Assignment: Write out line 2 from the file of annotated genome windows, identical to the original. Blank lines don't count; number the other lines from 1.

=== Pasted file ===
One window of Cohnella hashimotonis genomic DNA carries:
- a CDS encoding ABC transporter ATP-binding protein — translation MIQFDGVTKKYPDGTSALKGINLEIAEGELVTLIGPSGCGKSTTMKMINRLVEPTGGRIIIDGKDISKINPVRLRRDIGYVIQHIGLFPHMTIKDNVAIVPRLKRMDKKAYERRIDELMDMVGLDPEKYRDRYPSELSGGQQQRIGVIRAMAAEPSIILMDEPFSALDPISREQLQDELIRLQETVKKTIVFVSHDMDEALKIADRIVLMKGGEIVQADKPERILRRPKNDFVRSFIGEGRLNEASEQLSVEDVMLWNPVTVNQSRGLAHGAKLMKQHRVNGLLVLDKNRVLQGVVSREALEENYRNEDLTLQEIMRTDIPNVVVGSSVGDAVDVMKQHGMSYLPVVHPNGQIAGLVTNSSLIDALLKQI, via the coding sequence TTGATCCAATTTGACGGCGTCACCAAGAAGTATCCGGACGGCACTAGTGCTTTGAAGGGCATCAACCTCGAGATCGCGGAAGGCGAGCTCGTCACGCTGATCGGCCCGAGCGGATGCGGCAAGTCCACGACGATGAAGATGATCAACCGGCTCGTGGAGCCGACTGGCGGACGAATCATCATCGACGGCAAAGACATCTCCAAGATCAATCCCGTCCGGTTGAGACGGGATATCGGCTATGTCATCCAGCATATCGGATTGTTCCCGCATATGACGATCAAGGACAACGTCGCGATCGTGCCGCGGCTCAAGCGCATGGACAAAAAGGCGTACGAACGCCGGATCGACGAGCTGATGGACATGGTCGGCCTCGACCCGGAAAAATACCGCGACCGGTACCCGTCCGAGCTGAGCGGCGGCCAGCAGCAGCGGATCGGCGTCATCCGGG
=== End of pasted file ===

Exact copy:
- a CDS encoding ABC transporter ATP-binding protein — translation MIQFDGVTKKYPDGTSALKGINLEIAEGELVTLIGPSGCGKSTTMKMINRLVEPTGGRIIIDGKDISKINPVRLRRDIGYVIQHIGLFPHMTIKDNVAIVPRLKRMDKKAYERRIDELMDMVGLDPEKYRDRYPSELSGGQQQRIGVIRAMAAEPSIILMDEPFSALDPISREQLQDELIRLQETVKKTIVFVSHDMDEALKIADRIVLMKGGEIVQADKPERILRRPKNDFVRSFIGEGRLNEASEQLSVEDVMLWNPVTVNQSRGLAHGAKLMKQHRVNGLLVLDKNRVLQGVVSREALEENYRNEDLTLQEIMRTDIPNVVVGSSVGDAVDVMKQHGMSYLPVVHPNGQIAGLVTNSSLIDALLKQI, via the coding sequence TTGATCCAATTTGACGGCGTCACCAAGAAGTATCCGGACGGCACTAGTGCTTTGAAGGGCATCAACCTCGAGATCGCGGAAGGCGAGCTCGTCACGCTGATCGGCCCGAGCGGATGCGGCAAGTCCACGACGATGAAGATGATCAACCGGCTCGTGGAGCCGACTGGCGGACGAATCATCATCGACGGCAAAGACATCTCCAAGATCAATCCCGTCCGGTTGAGACGGGATATCGGCTATGTCATCCAGCATATCGGATTGTTCCCGCATATGACGATCAAGGACAACGTCGCGATCGTGCCGCGGCTCAAGCGCATGGACAAAAAGGCGTACGAACGCCGGATCGACGAGCTGATGGACATGGTCGGCCTCGACCCGGAAAAATACCGCGACCGGTACCCGTCCGAGCTGAGCGGCGGCCAGCAGCAGCGGATCGGCGTCATCCGGG